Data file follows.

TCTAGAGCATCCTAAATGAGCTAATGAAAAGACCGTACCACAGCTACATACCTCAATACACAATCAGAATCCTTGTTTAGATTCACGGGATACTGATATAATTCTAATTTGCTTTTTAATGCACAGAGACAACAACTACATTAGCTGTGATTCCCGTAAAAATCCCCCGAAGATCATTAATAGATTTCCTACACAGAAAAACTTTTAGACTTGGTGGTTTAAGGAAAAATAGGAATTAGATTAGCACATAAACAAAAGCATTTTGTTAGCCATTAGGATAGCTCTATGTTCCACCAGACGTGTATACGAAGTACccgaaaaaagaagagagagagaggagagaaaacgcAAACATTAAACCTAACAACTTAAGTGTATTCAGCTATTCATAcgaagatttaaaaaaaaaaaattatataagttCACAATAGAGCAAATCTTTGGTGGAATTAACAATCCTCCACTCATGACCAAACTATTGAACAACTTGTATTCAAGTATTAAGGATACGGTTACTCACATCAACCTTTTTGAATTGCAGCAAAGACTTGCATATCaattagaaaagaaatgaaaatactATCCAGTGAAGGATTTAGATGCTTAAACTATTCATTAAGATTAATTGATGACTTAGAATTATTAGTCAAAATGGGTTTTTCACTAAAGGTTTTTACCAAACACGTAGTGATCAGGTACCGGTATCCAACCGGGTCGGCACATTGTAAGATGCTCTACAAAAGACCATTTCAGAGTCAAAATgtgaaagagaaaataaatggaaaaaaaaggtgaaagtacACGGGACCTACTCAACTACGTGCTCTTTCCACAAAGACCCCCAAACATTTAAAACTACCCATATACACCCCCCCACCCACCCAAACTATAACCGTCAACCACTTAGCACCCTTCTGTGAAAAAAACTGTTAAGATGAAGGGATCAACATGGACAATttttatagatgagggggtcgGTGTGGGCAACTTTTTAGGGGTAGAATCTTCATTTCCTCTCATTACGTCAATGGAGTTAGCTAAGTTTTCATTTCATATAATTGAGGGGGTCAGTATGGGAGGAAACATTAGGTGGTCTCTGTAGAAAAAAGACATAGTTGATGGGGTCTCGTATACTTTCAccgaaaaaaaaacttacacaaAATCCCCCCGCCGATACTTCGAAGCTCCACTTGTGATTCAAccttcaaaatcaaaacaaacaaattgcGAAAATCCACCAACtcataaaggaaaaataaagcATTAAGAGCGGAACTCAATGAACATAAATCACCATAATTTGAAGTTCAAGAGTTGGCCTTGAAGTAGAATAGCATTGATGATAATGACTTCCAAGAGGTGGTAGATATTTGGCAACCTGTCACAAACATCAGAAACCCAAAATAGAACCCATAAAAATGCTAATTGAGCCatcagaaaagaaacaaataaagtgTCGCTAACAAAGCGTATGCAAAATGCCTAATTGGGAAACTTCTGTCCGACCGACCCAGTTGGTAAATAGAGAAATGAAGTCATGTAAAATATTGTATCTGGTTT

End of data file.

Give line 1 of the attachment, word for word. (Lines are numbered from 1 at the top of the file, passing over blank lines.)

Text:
TCTAGAGCATCCTAAATGAGCTAATGAAAAGACCGTACCACAGCTACATACCTCAATACACAATCAGAATCCTTGTTTAGATTCACGGGATACTGATATAATTCTAATTTGCTTTTTAATGCACAGAGACAACAACTACATTAGCTGTGATTCCCGTAAAAATCCCCCGAAGATCATTAATAGATTTCCTACACAGAAAAACTTTTAGACTTGGTGGTTTAAGGAAAAATAGGAATTAGATTAGCACATAAACAAAAGCATTTTGTTAGCCATTAGGATAGCTCTATGTTCCACCAGACGTGTATACGAAGTACccgaaaaaagaagagagagagaggagagaaaacgcAAACATTAAACCTAACAACTTAAGTGTATTCAGCTATTCATAcgaagatttaaaaaaaaaaaattatataagttCACAATAGAGCAAATCTTTGGTGGAATTAACAATCCTCCACTCATGACCAAACTATTGAACAACTTGTATTCAAGTATTAAGGATACGGTTACTCACATCAACCTTTTTGAATTGCAGCAAAGACTTGCATATCaattagaaaagaaatgaaaatactATCCAGTGAAGGATTTAGATGCTTAAACTATTCATTAAGATTAATTGATGACTTAGAATTATTAGTCAAAATGGGTTTTTCACTAAAGGTTTTTACCAAACACGTAGTGATCAGGTACCGGTATCCAACCGGGTCGGCACATTGTAAGATGCTCTACAAAAGACCATTTCAGAGTCAAAATgtgaaagagaaaataaatggaaaaaaaaggtgaaagtacACGGGACCTACTCAACTACGTGCTCTTTCCACAAAGACCCCCAAACATTTAAAACTACCCATATACACCCCCCCACCCACCCAAACTATAACCGTCAACCACTTAGCACCCTTCTGTGAAAAAAACTGTTAAGATGAAGGGATCAACATGGACAATttttatagatgagggggtcgGTGTGGGCAACTTTTTAGGGGTAGAATCTTCATTTCCTCTCATTACGTCAATGGAGTTAGCTAAGTTTTCATTTCATATAATTGAGGGGGTCAGTATGGGAGGAAACATTAGGTGGTCTCTGTAGAAAAAAGACATAGTTGATGGGGTCTCGTATACTTTCAccgaaaaaaaaacttacacaaAATCCCCCCGCCGATACTTCGAAGCTCCACTTGTGATTCAAccttcaaaatcaaaacaaacaaattgcGAAAATCCACCAACtcataaaggaaaaataaagcATTAAGAGCGGAACTCAATGAACATAAATCACCATAATTTGAAGTTCAAGAGTTGGCCTTGAAGTAGAATAGCATTGATGATAATGACTTCCAAGAGGTGGTAGATATTTGGCAACCTGTCACAAACATCAGAAACCCAAAATAGAACCCATAAAAATGCTAATTGAGCCatcagaaaagaaacaaataaagtgTCGCTAACAAAGCGTATGCAAAATGCCTAATTGGGAAACTTCTGTCCGACCGACCCAGTTGGTAAATAGAGAAATGAAGTCATGTAAAATATTGTATCTGGTTT